(Photo: Dreamworks Pictures)
Summary: Skeeter Phelan (Emma Stone), a white socialite in 1960s, segregated Jackson, Mississippi, is an aspiring writer. She has an idea to tell the story of the “colored” help and with the assistance of one maid, Aibileen (Viola Davis), several maids are convinced to spill the beans on their white boss-ladies. Skeeter’s friend, Hilly Holbrook (Bryce Dallas Howard) is leading a campaign for white households to build a separate bathroom for the help, which causes strife with Skeeter, eventually exposing her secret that she is helping the help.
Review: During Viola Davis’ press tour for The Help, much of her promoting has been defending the controversial film. Some are questioning why a story about Black maids in the ’60s is being told through the lens of a white character and a white writer, an all too familiar pattern in Hollywood. The author, Kathryn Stockett, who penned the best-selling novel (the book has many more redemptive qualities than the film), and Tate Taylor, who directed and adapted the book to film, are the minds behind The Help. If they were Black would we see a better film? That is a question I cannot answer. There is an obvious mishandling of race and class in the movie, but I’ve seen several Black directors commit the same cinematic sins.
Many audiences, especially African-American viewers, are exhausted with seeing Black actresses as maids. It was a role to which many Black actresses were regulated to for decades, and The Help brings back old Hollywood memories that some would rather forget.
Viola Davis recently said, “As a Black actress, I can’t play a role that is so multifaceted… because there was something about it that offended a group of people. I can’t be vulnerable. I can’t be a woman who looks down because it’s disabling.” Davis has a point. Many Black actresses feel artistically limited to what roles they can or cannot tackle simply because Black folks might not be happy. This dates back to Hattie McDaniel, who once snapped back at the NAACP for criticizing her for consistently playing maids. The first African-American Oscar winner said: “I’d rather play a maid then be one.” Touché!
Let me put the history of African-Americans in Hollywood off the table for a moment. Regardless of mammy stereotypes, The Help needed some help with its janky, watered-down storyline and its Disneyfied version of the Jim Crow South. Predictably, the movie focuses more on the rich, racist characters versus the heart of the film, the impoverished domestic servants and their untold stories. There should’ve been fewer Southern tea parties and poolside gatherings and more of the gritty realities of being a maid in the ’60s. For a film that is set in pre-civil rights Mississippi, it is too bright and cheery, cheapening the horrific experiences of legalized racism.
Then comes Viola Davis, the Aretha Franklin of acting, to save the day. The two-time Tony Award winner can play any character, on the Broadway stage or the big screen. She has the uncanny ability to make every role shine, and her final scene almost rescues the entire film, but not quite. Yes, Davis deserves recognition for her performance, but hopefully she will get the chance to flaunt her superb acting chops in a film as excellent as her.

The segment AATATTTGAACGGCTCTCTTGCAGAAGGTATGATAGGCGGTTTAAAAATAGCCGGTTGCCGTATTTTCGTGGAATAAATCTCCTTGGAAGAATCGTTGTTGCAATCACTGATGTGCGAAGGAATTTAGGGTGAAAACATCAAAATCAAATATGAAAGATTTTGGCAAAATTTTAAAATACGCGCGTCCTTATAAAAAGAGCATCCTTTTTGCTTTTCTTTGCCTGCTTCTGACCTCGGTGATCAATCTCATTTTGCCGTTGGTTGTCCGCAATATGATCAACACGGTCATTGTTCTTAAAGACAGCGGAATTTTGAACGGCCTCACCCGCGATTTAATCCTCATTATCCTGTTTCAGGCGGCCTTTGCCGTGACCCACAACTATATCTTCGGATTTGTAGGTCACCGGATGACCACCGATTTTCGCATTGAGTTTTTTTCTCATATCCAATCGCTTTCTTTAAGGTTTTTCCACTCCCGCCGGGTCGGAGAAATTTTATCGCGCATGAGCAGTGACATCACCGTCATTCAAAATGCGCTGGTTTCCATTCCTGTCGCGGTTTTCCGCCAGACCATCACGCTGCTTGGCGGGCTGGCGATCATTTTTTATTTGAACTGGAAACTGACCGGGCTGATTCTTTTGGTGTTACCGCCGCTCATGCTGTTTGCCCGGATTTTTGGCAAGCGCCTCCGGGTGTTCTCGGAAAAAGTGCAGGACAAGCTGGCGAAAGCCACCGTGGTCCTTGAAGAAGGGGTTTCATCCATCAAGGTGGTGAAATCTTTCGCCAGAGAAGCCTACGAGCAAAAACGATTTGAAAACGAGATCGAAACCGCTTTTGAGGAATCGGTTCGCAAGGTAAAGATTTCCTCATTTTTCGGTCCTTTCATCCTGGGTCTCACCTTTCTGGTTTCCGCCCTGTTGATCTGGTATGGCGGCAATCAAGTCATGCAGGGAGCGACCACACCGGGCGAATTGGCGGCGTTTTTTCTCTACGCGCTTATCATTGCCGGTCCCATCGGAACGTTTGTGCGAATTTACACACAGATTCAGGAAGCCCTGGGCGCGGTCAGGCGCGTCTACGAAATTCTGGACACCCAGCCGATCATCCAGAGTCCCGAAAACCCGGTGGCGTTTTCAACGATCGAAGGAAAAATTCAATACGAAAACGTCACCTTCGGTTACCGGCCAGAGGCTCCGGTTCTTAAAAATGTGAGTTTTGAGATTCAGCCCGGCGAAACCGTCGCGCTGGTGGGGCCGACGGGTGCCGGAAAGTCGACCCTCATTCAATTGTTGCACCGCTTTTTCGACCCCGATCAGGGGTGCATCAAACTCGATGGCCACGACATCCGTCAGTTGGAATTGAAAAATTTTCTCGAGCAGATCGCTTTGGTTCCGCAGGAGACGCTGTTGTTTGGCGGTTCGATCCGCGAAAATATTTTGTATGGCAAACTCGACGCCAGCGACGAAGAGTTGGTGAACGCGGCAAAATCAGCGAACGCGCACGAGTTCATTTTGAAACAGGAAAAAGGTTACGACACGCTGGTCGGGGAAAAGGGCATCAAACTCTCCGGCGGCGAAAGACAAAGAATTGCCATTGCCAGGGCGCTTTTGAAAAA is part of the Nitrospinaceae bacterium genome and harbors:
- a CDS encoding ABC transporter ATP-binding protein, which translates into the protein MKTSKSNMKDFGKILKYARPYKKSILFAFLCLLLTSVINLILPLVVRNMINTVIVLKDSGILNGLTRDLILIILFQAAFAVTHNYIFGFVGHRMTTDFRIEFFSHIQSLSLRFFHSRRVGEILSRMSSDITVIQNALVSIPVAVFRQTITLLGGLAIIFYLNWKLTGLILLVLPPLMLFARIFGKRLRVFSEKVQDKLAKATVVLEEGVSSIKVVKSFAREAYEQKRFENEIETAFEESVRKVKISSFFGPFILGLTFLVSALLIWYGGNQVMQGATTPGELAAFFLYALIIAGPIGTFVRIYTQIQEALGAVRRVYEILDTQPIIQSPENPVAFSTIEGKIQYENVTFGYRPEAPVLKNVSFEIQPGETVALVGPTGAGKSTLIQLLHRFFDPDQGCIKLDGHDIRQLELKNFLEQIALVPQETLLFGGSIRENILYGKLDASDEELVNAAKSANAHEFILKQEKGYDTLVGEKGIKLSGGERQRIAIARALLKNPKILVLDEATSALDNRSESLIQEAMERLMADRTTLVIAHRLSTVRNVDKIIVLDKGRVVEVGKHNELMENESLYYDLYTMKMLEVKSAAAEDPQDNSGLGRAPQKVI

The underrated Octavia Spencer was gripping as the sassy Minnie. Unfortunately, her character was steeped in stereotypes like, “Frying chicken tends to make you feel better about life.” But Spencer found every bit of soul in Minnie.
A small role for Cicely Tyson helped round out great casting. But good acting doesn’t always make a good film.
Getting back to the politics of the film, who knows what the various reactions will be from white and Black audiences. Where I saw the film, a white female was sobbing at an emotional scene. The Black woman next to me sucked her teeth and quietly said, “What? She had a mammy as a child?”
Maybe this is an era of history that we as African-Americans are still too attached to and can’t see the film as what it is–a Hollywood flick that is non-threatening and not meant to change the world, only make some money. In moments, the film works, but overall it was another clichéd civil rights film with all of the typical elements: the ultra-racist evil white person (played by disturbingly well by Ron Howard’s daughter, Bryce Dallas Howard), the sympathetic Southern woman suffering from white guilt, a sassy black rebel and a flock of obedient Negros. There is a dash of Mississippi Burning, a touch of The Long Walk Home and a strong helping of Driving Miss Daisy. Nonetheless, for me, The Help wasn’t impactful enough to be offensive.
All of that said, I trust the cinematic choices of Viola Davis, she is someone who has respect for the art of movie-making. Therefore, me not giving the film an excellent review is not a damnation of Viola Davis or any Black actress who takes a role that she believes is honorable. Davis honored this character, shifting the stereotype of “mammy.”
The Help is in theaters today.